Check out a Google map of the final projects from Eyebeam's Digital Day Camp, Summer 2011. Each pin-point represents a 10'x10' square of NYC that DDC teens claimed as their own. They used their spaces as sites for collaboration, creative intervention, research and performance. Through this project, we re-mapped our city.
A SUMMER arts/tech INTENSIVE FOR HIGH SCHOOL STUDENTS
Eyebeam is proud to partner with World Up! to provide this unique program. A fellow member of the Hive NYC Learning Network, World Up brings a multitude of methods in creative exploration, cultural expression, and media literacy.
Digital Day Camp 2010 (DDC10) engaged 16 NYC public high school students in the pilot of our Mobile App School. As part of this 3-week intensive, students worked alongside experienced artists, designers, and technologists to design their own software application for the mobile platform. Students researched cell phones as tools for creative interaction, learned how to create graphics for mobile devices, and organized all their great ideas into one collaborative mobile app proposal. At a closing reception for the Mobile App School, students and creative collaborators pitched their proposed app to an audience of application developers.
Digital Day Camp 2009 students engage in lectures and hands-on workshops focusing on art and technology tools, careers in the field, and relevant social and artistic topics. Through their investigations, they will have the opportunity to research current themes in arts and technology, and develop their own project in response to what they discover.
Final projects are promoted through Eyebeam’s website, and through a final public event on Tuesday, July 28, from 6–8pm on 19th St between 10th and 11th Ave, beneath the Highline.
Digital Day Camp 2000 was an all-girl program designed to encourage media literacy to help provide access to art and technology tools to a statistically under-served group. The participants were paired with professionals from Oxygen Media, in addition to volunteers from Pixar Animation Studios, MTV, MTV Networks, and Cyber grrls, to discuss media literacy and the female image in the media today. Teams created an original, digital public service announcement (PSA) about a relevant social topic using digital video cameras and desktop digital editing equipment (imovie).
DDC 2001 explored sound mixing, digital music and sound composition, along with the fundamentals of radio documentary interviewing styles. Students created interactive interfaces for sound files of mixed interviews and music generated during the three week program. Tools were taught in conjunction with a curriculum about censorship and intellectual property rights, two highly relevant topics in the digital music world today. Sound artists and DJs from New York City as well as technicians from sound organizations provided lectures and professional critiques.
Digital Day Camp 2002 (DDC02) investigated architecture, public art, and memorials in contemporary society, via the theme "Building for the Void." The program addressed both the area destroyed by the September 11th attacks and its impact on the city's collective consciousness. Participants learned 3ds max, a 3D developing software donated to Eyebeam by Discreet Logic, along with the fundamentals of architectural design for unusual and highly sensitive areas. The tools were taught by local architects and new media artists and technologists, in conjunction with a curriculum focusing on the ethics of designing and building for sensitive topics and public spaces. Students' final projects took the form of a memorial for September 11th, to be placed in outer space, (applying parameters set by NASA).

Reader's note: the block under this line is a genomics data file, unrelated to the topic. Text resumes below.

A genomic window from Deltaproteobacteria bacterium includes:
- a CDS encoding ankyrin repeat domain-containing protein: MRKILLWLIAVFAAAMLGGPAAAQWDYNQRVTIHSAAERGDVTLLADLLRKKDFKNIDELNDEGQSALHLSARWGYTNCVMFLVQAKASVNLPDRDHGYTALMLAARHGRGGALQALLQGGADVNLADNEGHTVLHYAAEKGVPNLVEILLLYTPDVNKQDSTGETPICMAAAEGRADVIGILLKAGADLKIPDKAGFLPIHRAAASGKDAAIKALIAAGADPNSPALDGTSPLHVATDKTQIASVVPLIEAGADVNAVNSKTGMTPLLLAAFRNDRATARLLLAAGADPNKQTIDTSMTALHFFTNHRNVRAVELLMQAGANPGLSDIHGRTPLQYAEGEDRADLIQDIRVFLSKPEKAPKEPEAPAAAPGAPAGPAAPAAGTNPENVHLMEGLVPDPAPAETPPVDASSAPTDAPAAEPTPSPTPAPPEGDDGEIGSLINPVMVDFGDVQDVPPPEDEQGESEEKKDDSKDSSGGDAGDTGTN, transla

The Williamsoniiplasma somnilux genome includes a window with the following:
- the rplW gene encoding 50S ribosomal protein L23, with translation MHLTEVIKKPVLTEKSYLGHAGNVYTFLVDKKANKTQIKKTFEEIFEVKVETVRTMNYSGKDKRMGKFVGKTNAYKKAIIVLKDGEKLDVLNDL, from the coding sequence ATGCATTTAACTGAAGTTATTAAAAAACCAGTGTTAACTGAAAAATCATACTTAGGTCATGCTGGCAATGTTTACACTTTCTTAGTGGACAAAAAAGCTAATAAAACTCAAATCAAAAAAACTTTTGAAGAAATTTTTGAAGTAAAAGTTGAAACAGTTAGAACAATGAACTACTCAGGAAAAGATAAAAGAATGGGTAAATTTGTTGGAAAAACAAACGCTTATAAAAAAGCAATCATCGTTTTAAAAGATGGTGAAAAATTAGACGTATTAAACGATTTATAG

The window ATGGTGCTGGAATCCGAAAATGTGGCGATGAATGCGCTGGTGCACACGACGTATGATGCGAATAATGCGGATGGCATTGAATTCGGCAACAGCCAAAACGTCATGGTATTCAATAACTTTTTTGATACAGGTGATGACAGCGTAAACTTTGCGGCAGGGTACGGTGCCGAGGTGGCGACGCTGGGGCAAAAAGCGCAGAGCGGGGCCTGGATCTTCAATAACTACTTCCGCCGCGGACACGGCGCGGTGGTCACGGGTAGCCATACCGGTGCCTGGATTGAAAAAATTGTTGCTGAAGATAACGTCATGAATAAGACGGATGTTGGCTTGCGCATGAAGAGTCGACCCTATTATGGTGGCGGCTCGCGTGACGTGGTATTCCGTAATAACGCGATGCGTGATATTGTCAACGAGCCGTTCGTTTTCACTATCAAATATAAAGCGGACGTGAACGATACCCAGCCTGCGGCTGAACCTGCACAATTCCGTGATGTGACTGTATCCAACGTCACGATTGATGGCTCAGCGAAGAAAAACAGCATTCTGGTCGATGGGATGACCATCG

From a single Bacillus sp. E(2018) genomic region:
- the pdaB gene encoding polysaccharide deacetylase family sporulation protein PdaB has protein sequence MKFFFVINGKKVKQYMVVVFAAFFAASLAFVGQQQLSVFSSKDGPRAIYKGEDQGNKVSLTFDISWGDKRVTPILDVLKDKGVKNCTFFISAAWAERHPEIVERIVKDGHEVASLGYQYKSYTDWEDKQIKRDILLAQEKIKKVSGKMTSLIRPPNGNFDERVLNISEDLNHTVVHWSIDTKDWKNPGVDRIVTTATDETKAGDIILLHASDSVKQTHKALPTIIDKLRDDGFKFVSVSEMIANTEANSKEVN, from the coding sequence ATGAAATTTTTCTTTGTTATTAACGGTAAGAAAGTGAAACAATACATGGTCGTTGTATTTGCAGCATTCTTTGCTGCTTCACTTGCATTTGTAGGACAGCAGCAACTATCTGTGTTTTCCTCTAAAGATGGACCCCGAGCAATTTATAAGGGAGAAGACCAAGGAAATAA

DDC 2003 worked to empower participating high school students with the knowledge and means to affect change responsibly and creatively. During the course, from July 7-24, participants were divided into teams of four and partnered with local activist artists and artist collectives. They used a variety of software and hardware applications in order to heighten public awareness about specific issues relevant to their lives and developed these concepts in three-tier communication campaigns. These small-group sessions helped the students develop highly innovative forms of expression such as blogging (personal web logs), contagious media (use of emails or web sites designed to be evocative, forwarded from friend to friend, spreading virally) and guerilla broadcasting (use of phones with audio/video capabilities and community access television networks).
During a period in New York inundated with proposals for new construction and redevelopment throughout the city, DDC 2004 focused on the relevance of and issues surrounding urban renewal projects. Students studied the fundamentals of urban planning and design, including the politics and groups involved in executing such projects. DDC participants learned about game design and theory in order to develop interactive projects related to the Highline project on Manhattan's West Side.
Digital Day Camp 06 (DDC06) focused on the relevance of and issues surrounding biotechnology projects by artists and activists. Students studied the fundamentals and ethics behind biological research (ie animal testing, germ warfare, bacteria and vaccines, dna, food growth and nano-technology) and green design, including the politics and groups involved in executing such projects. Participants learned about biotechnology practice and theory and were challenged to develop individual and team projects which were discussed in terms of the relevance to the students' communities and lives. At the conclusion of each week of DDC, the projects from the classes were displayed in a 'growing' 3-week long exhibition alongside work from the artists teaching the DDC workshops.
Camp Schedule: July 10-August 1st - Week One: Monday, July 10-Friday July 13th (1:00-5:00pm) - Week Two: Monday, July 17-Thursday, July 20 (1:00-5:00pm)